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Rare protest against Russian North Caucasus land deal

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Thousands attended a rare protest Thursday in Russia's North Caucasus region of Ingushetia to decry a land-swap deal with neighbouring Chechnya, despite authorities reportedly setting up roadblocks to hinder demonstrators.

The protest came after the leaders of the majority-Muslim regions of Ingushetia and Chechnya last week agreed on the exact contours of the land boundary between them.

That sparked fury in Ingushetia, where protesters complained they were not consulted on a move they see as detrimental to their region and beneficial to Chechnya, led by strongman Ramzan Kadyrov.

A crowd which activists said numbered tens of thousands gathered near the parliament building in Ingushetia's main city of Magas, demanding lawmakers throw out the deal.

Local rights groups said the agreement was reached in secret and will rob the small impoverished region of huge tracts of land.

One Ingush activist at the rally, Daud Khuchiyev, put turnout at up to 40 thousand people, while police gave the figure of two thousand -- still unusually high.

"Police have blocked all the approaches to the city," Khuchiyev said. "People have to walk about 10 kilometres (6 miles) to get here after leaving their cars."

Videos livestreamed by protesters showed crowds of people walking to the parliament building with some men riding on horseback and waving Ingush flags.

In one video, gunfire can heard as security guards of Ingush regional leader Yunus-Bek Yevkurov try to hold back the crowd. Police later confirmed officers fired into the air and "nobody was harmed."

A statement on Yevkurov's official website said Ingushetia's parliament had approved the deal with a majority, but rally participants told AFP they did not believe that.

"People are against the deal with Kadyrov which was reached behind their backs," said Sarazhdin Sultygov, an activist who co-chairs rights organisation Mekhk Kkhel.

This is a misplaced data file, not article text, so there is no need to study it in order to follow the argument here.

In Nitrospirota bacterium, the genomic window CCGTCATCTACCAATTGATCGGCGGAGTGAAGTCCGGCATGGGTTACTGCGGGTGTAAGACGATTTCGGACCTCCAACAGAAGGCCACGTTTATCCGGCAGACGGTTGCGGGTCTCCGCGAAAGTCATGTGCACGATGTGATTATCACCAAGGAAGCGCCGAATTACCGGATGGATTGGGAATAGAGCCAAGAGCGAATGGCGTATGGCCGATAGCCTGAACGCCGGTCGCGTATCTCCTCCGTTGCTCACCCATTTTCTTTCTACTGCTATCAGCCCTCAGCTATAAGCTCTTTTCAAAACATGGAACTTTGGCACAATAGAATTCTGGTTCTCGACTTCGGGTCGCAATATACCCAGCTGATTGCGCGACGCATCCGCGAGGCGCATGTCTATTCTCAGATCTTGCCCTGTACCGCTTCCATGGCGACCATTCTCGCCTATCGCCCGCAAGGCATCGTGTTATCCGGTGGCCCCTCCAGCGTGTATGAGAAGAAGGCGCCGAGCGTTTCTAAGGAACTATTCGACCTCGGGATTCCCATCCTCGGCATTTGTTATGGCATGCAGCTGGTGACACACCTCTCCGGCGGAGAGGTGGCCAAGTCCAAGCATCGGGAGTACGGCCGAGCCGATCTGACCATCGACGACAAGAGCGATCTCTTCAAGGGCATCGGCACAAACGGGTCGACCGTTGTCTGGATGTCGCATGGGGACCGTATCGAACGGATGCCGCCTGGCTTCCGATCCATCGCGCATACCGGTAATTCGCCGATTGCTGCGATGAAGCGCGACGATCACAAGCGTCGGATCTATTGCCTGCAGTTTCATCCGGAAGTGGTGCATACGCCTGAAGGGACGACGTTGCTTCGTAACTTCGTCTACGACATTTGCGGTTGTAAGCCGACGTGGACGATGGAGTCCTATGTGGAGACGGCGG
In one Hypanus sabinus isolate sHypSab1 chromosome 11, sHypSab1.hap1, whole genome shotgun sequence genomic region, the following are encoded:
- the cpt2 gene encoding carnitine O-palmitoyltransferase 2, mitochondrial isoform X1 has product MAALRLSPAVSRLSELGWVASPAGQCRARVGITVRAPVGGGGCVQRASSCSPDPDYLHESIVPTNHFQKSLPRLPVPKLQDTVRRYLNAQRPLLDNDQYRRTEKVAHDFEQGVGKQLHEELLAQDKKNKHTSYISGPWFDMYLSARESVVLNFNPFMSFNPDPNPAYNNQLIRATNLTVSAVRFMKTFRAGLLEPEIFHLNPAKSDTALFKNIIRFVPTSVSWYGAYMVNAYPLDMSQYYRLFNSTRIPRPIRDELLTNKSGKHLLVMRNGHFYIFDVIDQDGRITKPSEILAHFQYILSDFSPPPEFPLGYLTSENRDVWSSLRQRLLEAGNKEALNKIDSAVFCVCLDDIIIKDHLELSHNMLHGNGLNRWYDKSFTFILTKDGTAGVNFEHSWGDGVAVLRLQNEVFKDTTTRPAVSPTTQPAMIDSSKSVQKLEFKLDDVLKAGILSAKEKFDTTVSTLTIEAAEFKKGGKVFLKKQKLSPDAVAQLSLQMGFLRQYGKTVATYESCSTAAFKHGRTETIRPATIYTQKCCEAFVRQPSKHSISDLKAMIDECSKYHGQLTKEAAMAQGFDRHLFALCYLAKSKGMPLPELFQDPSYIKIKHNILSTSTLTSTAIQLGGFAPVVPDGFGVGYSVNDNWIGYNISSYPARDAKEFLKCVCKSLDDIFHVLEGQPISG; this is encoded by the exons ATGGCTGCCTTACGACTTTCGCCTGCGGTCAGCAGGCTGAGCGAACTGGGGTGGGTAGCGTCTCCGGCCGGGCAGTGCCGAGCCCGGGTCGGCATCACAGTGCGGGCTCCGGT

"According to our estimates, Ingushetia is giving 58,000 hectares (145,000 acres) to Chechnya, and that land includes villages with people," he said.

Officials say the swap concerns an area of less than 2,000 hectares.

The roots of the conflict stem from the Soviet era, when Ingushetia and Chechnya were parts of the same region.

The demarcation between them was never officially confirmed as Chechnya went through years of separatist wars after the breakup of the Soviet Union while Ingushetia decided to stay loyal to Moscow.

Thousands attended a rare protest Thursday in Russia’s North Caucasus region of Ingushetia to decry a land-swap deal with neighbouring Chechnya, despite authorities reportedly setting up roadblocks to hinder demonstrators.

The protest came after the leaders of the majority-Muslim regions of Ingushetia and Chechnya last week agreed on the exact contours of the land boundary between them.

That sparked fury in Ingushetia, where protesters complained they were not consulted on a move they see as detrimental to their region and beneficial to Chechnya, led by strongman Ramzan Kadyrov.

A crowd which activists said numbered tens of thousands gathered near the parliament building in Ingushetia’s main city of Magas, demanding lawmakers throw out the deal.

Local rights groups said the agreement was reached in secret and will rob the small impoverished region of huge tracts of land.

One Ingush activist at the rally, Daud Khuchiyev, put turnout at up to 40 thousand people, while police gave the figure of two thousand — still unusually high.

“Police have blocked all the approaches to the city,” Khuchiyev said. “People have to walk about 10 kilometres (6 miles) to get here after leaving their cars.”

Videos livestreamed by protesters showed crowds of people walking to the parliament building with some men riding on horseback and waving Ingush flags.

In one video, gunfire can heard as security guards of Ingush regional leader Yunus-Bek Yevkurov try to hold back the crowd. Police later confirmed officers fired into the air and “nobody was harmed.”

A statement on Yevkurov’s official website said Ingushetia’s parliament had approved the deal with a majority, but rally participants told AFP they did not believe that.

“People are against the deal with Kadyrov which was reached behind their backs,” said Sarazhdin Sultygov, an activist who co-chairs rights organisation Mekhk Kkhel.

“According to our estimates, Ingushetia is giving 58,000 hectares (145,000 acres) to Chechnya, and that land includes villages with people,” he said.

Officials say the swap concerns an area of less than 2,000 hectares.

The roots of the conflict stem from the Soviet era, when Ingushetia and Chechnya were parts of the same region.

The demarcation between them was never officially confirmed as Chechnya went through years of separatist wars after the breakup of the Soviet Union while Ingushetia decided to stay loyal to Moscow.

Written By

With 2,400 staff representing 100 different nationalities, AFP covers the world as a leading global news agency. AFP provides fast, comprehensive and verified coverage of the issues affecting our daily lives.

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